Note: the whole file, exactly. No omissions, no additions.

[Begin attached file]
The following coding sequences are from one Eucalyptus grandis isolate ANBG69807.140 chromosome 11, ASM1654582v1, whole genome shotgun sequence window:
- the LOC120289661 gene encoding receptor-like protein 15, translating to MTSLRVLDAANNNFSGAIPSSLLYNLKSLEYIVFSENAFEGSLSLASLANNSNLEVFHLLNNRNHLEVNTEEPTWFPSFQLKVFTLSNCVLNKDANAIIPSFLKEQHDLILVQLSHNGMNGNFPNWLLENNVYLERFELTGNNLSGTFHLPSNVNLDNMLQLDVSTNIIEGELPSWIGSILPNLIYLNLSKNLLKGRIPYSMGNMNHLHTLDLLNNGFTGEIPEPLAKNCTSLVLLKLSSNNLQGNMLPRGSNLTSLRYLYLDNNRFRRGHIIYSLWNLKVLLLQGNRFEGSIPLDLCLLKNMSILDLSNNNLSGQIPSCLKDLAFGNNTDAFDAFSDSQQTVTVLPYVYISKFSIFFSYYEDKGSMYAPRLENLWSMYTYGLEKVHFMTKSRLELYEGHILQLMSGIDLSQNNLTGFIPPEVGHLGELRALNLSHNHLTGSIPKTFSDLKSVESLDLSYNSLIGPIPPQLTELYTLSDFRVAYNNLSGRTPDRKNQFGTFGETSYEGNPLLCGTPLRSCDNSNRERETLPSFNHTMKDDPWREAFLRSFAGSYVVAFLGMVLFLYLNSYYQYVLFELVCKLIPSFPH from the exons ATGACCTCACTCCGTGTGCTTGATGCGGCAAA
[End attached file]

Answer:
The following coding sequences are from one Eucalyptus grandis isolate ANBG69807.140 chromosome 11, ASM1654582v1, whole genome shotgun sequence window:
- the LOC120289661 gene encoding receptor-like protein 15, translating to MTSLRVLDAANNNFSGAIPSSLLYNLKSLEYIVFSENAFEGSLSLASLANNSNLEVFHLLNNRNHLEVNTEEPTWFPSFQLKVFTLSNCVLNKDANAIIPSFLKEQHDLILVQLSHNGMNGNFPNWLLENNVYLERFELTGNNLSGTFHLPSNVNLDNMLQLDVSTNIIEGELPSWIGSILPNLIYLNLSKNLLKGRIPYSMGNMNHLHTLDLLNNGFTGEIPEPLAKNCTSLVLLKLSSNNLQGNMLPRGSNLTSLRYLYLDNNRFRRGHIIYSLWNLKVLLLQGNRFEGSIPLDLCLLKNMSILDLSNNNLSGQIPSCLKDLAFGNNTDAFDAFSDSQQTVTVLPYVYISKFSIFFSYYEDKGSMYAPRLENLWSMYTYGLEKVHFMTKSRLELYEGHILQLMSGIDLSQNNLTGFIPPEVGHLGELRALNLSHNHLTGSIPKTFSDLKSVESLDLSYNSLIGPIPPQLTELYTLSDFRVAYNNLSGRTPDRKNQFGTFGETSYEGNPLLCGTPLRSCDNSNRERETLPSFNHTMKDDPWREAFLRSFAGSYVVAFLGMVLFLYLNSYYQYVLFELVCKLIPSFPH from the exons ATGACCTCACTCCGTGTGCTTGATGCGGCAAA